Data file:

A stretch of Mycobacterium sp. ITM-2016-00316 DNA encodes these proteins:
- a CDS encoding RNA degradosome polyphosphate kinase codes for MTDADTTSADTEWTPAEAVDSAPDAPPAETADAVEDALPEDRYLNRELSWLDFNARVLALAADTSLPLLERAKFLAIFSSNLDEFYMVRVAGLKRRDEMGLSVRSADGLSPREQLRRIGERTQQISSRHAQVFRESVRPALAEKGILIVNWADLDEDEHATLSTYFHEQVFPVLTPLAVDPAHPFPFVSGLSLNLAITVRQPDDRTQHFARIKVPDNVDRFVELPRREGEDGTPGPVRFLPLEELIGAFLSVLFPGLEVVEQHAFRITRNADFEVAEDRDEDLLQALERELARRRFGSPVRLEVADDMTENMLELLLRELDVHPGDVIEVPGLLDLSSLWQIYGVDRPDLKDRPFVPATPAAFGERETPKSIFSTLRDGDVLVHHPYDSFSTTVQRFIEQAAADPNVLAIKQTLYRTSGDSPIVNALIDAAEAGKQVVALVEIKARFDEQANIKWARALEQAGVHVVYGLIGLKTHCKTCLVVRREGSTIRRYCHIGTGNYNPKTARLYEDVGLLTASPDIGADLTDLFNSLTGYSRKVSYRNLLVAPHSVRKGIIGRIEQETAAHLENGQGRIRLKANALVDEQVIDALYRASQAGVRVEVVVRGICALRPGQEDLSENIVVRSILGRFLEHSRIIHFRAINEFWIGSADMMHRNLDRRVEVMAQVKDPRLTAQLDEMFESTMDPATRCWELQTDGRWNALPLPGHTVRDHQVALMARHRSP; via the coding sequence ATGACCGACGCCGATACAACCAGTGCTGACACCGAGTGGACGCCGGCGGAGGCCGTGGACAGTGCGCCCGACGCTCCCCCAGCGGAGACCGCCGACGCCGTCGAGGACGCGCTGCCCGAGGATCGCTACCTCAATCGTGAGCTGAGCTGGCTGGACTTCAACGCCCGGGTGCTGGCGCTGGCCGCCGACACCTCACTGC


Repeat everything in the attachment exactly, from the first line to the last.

A stretch of Mycobacterium sp. ITM-2016-00316 DNA encodes these proteins:
- a CDS encoding RNA degradosome polyphosphate kinase codes for MTDADTTSADTEWTPAEAVDSAPDAPPAETADAVEDALPEDRYLNRELSWLDFNARVLALAADTSLPLLERAKFLAIFSSNLDEFYMVRVAGLKRRDEMGLSVRSADGLSPREQLRRIGERTQQISSRHAQVFRESVRPALAEKGILIVNWADLDEDEHATLSTYFHEQVFPVLTPLAVDPAHPFPFVSGLSLNLAITVRQPDDRTQHFARIKVPDNVDRFVELPRREGEDGTPGPVRFLPLEELIGAFLSVLFPGLEVVEQHAFRITRNADFEVAEDRDEDLLQALERELARRRFGSPVRLEVADDMTENMLELLLRELDVHPGDVIEVPGLLDLSSLWQIYGVDRPDLKDRPFVPATPAAFGERETPKSIFSTLRDGDVLVHHPYDSFSTTVQRFIEQAAADPNVLAIKQTLYRTSGDSPIVNALIDAAEAGKQVVALVEIKARFDEQANIKWARALEQAGVHVVYGLIGLKTHCKTCLVVRREGSTIRRYCHIGTGNYNPKTARLYEDVGLLTASPDIGADLTDLFNSLTGYSRKVSYRNLLVAPHSVRKGIIGRIEQETAAHLENGQGRIRLKANALVDEQVIDALYRASQAGVRVEVVVRGICALRPGQEDLSENIVVRSILGRFLEHSRIIHFRAINEFWIGSADMMHRNLDRRVEVMAQVKDPRLTAQLDEMFESTMDPATRCWELQTDGRWNALPLPGHTVRDHQVALMARHRSP; via the coding sequence ATGACCGACGCCGATACAACCAGTGCTGACACCGAGTGGACGCCGGCGGAGGCCGTGGACAGTGCGCCCGACGCTCCCCCAGCGGAGACCGCCGACGCCGTCGAGGACGCGCTGCCCGAGGATCGCTACCTCAATCGTGAGCTGAGCTGGCTGGACTTCAACGCCCGGGTGCTGGCGCTGGCCGCCGACACCTCACTGC